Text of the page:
This report describes the strategy for the Miombo Network Initiative, developed at an International Geosphere-Biosphere Programme (IGBP) intercore-project workshop in Malawi in December 1995 and further refined during the Land Use and Cover Change (LUCC) Open Science Meeting in January, 1996 and through consultation and review by the LUCC Scientific Steering Committee (SSC). The Miombo Network comprises of an international network of researchers working in concert on a 'community' research agenda developed to address the critical global change research questions for the miombo woodland ecosystems. The network also addresses capacity building and training needs in the Central, Eastern and Southern Africa (SAF) region, of the Global Change System for Analysis Research and Training (START). The research strategy described here provides the basis for a proposed IGBP Terrestrial Transect study of land cover and land use changes in the miombo ecosystems of Central Africa. It therefore resides administratively within the LUCC programme with linkages to other Programme Elements of the IGBP such as Global Change and Terrestrial Ecosystems (GCTE). The report provides the framework for research activities aimed at understanding how land use is affecting land cover and associated ecosystem processes; assessing what contribution these changes are making to global change; and predicting what effects global change in turn could have on land use dynamics and ecosystem structure and function. The key issues identified are: patterns, causes and rates of change in land cover in relation to land use; consequences of land-use and land-cover changes on regional climate, natural resources, hydrology, carbon storage and trace gas emissions; determinants of the distribution of species and ecosystems in miombo; and fundamental questions of miombo ecosystem structure and function. digital.library.unt.edu/ark:/67531/metadc11998/
New Source of Natural Fertilizer Discovered in Oceans
New findings suggest that the deep ocean is teeming with organisms that produce essential natural fertilizers. A National Science Foundation (NSF)-funded research team led by Jonathan Zehr, a marine scientist at the University of California, Santa Cruz, has discovered a previously unknown type of photosynthetic bacteria that fixes nitrogen, converting nitrogen from the atmosphere into a form other organisms can use. digital.library.unt.edu/ark:/67531/metadc11994/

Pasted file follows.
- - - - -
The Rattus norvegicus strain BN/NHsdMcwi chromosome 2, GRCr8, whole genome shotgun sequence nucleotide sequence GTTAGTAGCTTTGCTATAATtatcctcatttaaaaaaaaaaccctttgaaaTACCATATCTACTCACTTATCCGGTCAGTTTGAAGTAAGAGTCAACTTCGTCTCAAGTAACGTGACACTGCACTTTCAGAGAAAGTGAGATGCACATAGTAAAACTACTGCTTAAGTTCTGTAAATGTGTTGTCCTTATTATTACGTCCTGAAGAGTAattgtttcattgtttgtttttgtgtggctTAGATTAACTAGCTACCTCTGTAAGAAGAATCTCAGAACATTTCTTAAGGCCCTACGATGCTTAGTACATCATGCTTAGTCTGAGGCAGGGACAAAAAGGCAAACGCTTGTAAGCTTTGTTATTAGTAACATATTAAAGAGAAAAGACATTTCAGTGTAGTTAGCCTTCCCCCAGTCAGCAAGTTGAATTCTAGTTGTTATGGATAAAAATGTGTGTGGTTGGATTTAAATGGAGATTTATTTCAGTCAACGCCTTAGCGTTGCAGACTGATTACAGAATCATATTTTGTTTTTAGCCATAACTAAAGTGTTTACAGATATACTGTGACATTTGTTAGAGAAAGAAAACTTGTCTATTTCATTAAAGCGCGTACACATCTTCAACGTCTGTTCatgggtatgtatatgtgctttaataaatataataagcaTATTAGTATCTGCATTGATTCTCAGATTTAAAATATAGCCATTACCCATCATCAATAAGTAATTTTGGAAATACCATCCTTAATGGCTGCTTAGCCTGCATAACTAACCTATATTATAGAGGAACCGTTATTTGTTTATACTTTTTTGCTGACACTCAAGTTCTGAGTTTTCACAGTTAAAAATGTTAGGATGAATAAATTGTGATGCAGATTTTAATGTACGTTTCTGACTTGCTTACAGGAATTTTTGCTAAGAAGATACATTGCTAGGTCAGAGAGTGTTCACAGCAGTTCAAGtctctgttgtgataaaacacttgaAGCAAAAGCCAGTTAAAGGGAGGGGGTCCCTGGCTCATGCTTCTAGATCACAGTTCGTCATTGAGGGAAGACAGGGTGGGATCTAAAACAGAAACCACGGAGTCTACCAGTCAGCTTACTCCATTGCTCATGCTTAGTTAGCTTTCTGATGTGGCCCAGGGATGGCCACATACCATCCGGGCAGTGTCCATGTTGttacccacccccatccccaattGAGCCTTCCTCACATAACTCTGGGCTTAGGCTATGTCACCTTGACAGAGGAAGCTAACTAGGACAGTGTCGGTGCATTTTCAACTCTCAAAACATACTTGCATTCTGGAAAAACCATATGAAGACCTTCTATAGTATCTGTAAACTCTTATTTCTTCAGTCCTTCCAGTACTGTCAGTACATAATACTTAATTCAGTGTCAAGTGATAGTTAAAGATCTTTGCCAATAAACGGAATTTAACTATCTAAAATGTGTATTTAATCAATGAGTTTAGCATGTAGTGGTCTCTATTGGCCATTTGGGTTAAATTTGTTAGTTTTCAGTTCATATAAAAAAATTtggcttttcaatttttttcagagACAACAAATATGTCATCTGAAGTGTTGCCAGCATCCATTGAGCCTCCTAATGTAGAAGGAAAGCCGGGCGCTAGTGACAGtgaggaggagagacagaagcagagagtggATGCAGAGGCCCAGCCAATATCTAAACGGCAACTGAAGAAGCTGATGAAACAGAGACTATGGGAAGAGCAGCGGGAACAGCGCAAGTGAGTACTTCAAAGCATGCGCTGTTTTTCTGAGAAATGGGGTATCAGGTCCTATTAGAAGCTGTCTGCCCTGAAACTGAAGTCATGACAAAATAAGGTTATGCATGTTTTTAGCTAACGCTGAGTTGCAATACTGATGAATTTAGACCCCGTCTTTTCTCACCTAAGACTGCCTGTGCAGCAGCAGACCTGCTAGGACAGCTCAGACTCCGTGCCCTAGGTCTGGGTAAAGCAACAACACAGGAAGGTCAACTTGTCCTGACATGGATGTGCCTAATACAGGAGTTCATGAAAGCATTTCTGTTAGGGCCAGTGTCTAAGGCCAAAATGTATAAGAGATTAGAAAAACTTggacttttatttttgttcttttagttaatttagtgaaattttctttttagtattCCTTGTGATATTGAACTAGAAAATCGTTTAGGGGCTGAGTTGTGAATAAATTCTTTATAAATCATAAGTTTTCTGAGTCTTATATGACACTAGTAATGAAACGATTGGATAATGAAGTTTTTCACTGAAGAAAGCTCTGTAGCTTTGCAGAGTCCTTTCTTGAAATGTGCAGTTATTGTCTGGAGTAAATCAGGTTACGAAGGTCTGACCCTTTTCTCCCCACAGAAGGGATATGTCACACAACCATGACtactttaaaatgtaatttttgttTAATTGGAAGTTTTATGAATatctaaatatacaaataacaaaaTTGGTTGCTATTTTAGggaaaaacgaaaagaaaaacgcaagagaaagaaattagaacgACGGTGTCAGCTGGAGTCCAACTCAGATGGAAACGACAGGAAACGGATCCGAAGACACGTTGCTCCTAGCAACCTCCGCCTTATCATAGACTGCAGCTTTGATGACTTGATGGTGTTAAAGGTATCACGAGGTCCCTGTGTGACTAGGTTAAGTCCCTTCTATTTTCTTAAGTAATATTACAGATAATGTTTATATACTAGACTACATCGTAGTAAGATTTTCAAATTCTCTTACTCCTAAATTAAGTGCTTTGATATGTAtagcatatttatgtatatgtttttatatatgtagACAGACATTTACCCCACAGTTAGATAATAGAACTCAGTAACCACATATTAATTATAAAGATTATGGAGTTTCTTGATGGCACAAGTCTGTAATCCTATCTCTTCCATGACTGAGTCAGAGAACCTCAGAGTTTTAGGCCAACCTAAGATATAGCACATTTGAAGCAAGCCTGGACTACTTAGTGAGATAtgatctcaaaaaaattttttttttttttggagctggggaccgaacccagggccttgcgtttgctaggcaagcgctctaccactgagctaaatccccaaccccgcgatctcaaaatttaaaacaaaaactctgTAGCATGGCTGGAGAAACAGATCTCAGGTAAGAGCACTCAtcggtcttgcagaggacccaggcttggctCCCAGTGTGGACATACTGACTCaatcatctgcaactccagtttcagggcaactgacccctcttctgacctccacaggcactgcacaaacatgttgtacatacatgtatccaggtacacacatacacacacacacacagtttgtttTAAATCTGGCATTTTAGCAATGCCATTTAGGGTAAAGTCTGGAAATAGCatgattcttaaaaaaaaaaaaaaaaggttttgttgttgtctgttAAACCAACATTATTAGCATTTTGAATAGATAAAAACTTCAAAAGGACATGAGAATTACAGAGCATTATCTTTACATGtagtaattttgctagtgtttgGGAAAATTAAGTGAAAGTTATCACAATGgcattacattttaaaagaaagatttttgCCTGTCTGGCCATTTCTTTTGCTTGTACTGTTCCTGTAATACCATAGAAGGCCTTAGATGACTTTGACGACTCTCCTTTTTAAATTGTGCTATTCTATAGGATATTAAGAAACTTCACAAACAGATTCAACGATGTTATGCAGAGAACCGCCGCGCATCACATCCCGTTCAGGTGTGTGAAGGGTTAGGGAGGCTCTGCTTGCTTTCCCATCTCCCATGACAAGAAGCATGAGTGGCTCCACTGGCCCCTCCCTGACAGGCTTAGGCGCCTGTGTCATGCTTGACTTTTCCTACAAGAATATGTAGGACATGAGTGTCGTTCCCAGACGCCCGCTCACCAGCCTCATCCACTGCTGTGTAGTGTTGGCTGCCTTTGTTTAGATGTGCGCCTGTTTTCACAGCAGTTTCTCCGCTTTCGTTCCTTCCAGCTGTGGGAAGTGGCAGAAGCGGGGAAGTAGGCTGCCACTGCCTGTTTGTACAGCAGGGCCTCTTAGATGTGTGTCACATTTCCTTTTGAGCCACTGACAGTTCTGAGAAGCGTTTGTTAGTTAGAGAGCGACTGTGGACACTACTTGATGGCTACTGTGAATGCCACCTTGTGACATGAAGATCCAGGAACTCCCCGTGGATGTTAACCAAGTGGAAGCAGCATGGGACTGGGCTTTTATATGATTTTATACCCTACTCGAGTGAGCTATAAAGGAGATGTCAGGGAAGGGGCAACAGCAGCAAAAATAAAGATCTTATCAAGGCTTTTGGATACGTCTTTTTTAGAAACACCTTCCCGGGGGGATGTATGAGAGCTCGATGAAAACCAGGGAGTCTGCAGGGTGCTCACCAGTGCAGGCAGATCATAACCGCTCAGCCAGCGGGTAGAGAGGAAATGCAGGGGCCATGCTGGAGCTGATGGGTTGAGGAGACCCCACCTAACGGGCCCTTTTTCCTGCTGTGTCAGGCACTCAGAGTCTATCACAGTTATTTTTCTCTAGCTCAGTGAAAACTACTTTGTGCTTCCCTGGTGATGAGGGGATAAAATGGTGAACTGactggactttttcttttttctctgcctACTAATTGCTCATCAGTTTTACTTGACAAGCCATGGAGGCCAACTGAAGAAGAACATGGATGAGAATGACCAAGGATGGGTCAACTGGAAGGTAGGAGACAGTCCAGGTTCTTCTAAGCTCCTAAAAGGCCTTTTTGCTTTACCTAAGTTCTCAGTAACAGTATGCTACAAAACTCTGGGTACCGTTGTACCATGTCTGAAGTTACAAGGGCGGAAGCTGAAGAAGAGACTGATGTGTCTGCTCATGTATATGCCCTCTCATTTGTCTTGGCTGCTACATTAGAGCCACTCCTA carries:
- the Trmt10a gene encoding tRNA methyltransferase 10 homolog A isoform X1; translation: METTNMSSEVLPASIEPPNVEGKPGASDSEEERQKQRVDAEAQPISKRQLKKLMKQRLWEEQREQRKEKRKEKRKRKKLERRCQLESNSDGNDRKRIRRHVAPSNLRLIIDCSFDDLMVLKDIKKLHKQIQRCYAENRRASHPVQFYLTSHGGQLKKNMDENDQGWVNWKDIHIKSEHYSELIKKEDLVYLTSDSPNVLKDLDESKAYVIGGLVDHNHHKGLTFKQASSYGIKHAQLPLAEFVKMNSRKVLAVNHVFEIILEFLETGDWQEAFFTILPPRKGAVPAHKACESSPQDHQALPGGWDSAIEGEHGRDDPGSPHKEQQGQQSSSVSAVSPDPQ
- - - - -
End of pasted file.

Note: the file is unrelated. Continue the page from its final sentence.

The Kalahari Transect: Research on Global Change and Sustainable Development in Southern Africa
The Kalahari Transect is proposed as one of IGBPs Transects (see Koch et al. 1995 [IGBP Report 36]). It is located so as to span the gradient between the arid subtropics and the moist tropics in southern Africa, a zone potentially susceptible to changes in the global precipitation pattern. Its focus is the relationships between the structure and function of ecosystems and their large-scale biophysical and human drivers (climate, atmosphere and land use). The Kalahari Transect spans a strong climatic gradient in southern Africa, from the arid south to the humid north, while remaining on a single broad soil type, the deep sands of the Kalahari basin. The vegetation ranges over the length of the transect from shrubland through savannas and woodlands to closed evergreen tropical forest, with land uses ranging from migratory wildlife systems, through pastoralism, subsistence cropping to forestry. The objectives of the Kalahari Transect activity are to: build an active network of regional and international researchers around the issue of ecosystem structure and function in savanna woodlands undergoing climatic and land use change; quantify the current and future role of southern African savanna woodlands in the global carbon, water and trace gas budgets and the degree of dependence of these budgets on climate and land use change; develop a predictive understanding of future changes in southern African savannas and woodlands on sandy soils, including their capacity to deliver forage, timber and other products. A five year project is proposed, commencing in 1997. The project revolves around four themes: vegetation structure, composition and dynamics; biogeochemistry, trace gas emissions and productivity; resource use and management and water and energy balance. These themes define the minimum set of processes necessary for understanding of the Kalahari system. digital.library.unt.edu/ark:/67531/metadc11999/